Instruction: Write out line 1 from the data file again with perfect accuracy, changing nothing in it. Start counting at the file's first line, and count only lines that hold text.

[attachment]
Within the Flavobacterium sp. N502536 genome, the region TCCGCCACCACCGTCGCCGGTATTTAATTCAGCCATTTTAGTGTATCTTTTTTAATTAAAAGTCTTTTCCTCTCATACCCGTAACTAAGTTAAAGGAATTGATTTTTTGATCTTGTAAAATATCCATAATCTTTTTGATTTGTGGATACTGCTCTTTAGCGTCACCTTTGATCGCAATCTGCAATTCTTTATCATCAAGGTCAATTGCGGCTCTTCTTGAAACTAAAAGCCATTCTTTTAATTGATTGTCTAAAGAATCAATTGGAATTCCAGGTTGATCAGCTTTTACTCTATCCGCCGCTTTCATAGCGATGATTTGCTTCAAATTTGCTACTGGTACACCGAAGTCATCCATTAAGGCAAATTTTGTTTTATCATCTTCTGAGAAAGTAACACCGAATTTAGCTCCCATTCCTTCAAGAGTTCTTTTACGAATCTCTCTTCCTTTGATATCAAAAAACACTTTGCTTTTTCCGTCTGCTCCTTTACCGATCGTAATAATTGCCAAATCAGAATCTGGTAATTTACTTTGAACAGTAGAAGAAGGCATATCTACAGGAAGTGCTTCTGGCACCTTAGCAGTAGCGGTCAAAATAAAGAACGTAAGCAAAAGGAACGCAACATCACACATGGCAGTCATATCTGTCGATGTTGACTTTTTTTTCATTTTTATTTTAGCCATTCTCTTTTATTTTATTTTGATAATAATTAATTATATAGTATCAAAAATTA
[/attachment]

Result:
Within the Flavobacterium sp. N502536 genome, the region TCCGCCACCACCGTCGCCGGTATTTAATTCAGCCATTTTAGTGTATCTTTTTTAATTAAAAGTCTTTTCCTCTCATACCCGTAACTAAGTTAAAGGAATTGATTTTTTGATCTTGTAAAATATCCATAATCTTTTTGATTTGTGGATACTGCTCTTTAGCGTCACCTTTGATCGCAATCTGCAATTCTTTATCATCAAGGTCAATTGCGGCTCTTCTTGAAACTAAAAGCCATTCTTTTAATTGATTGTCTAAAGAATCAATTGGAATTCCAGGTTGATCAGCTTTTACTCTATCCGCCGCTTTCATAGCGATGATTTGCTTCAAATTTGCTACTGGTACACCGAAGTCATCCATTAAGGCAAATTTTGTTTTATCATCTTCTGAGAAAGTAACACCGAATTTAGCTCCCATTCCTTCAAGAGTTCTTTTACGAATCTCTCTTCCTTTGATATCAAAAAACACTTTGCTTTTTCCGTCTGCTCCTTTACCGATCGTAATAATTGCCAAATCAGAATCTGGTAATTTACTTTGAACAGTAGAAGAAGGCATATCTACAGGAAGTGCTTCTGGCACCTTAGCAGTAGCGGTCAAAATAAAGAACGTAAGCAAAAGGAACGCAACATCACACATGGCAGTCATATCTGTCGATGTTGACTTTTTTTTCATTTTTATTTTAGCCATTCTCTTTTATTTTATTTTGATAATAATTAATTATATAGTATCAAAAATTA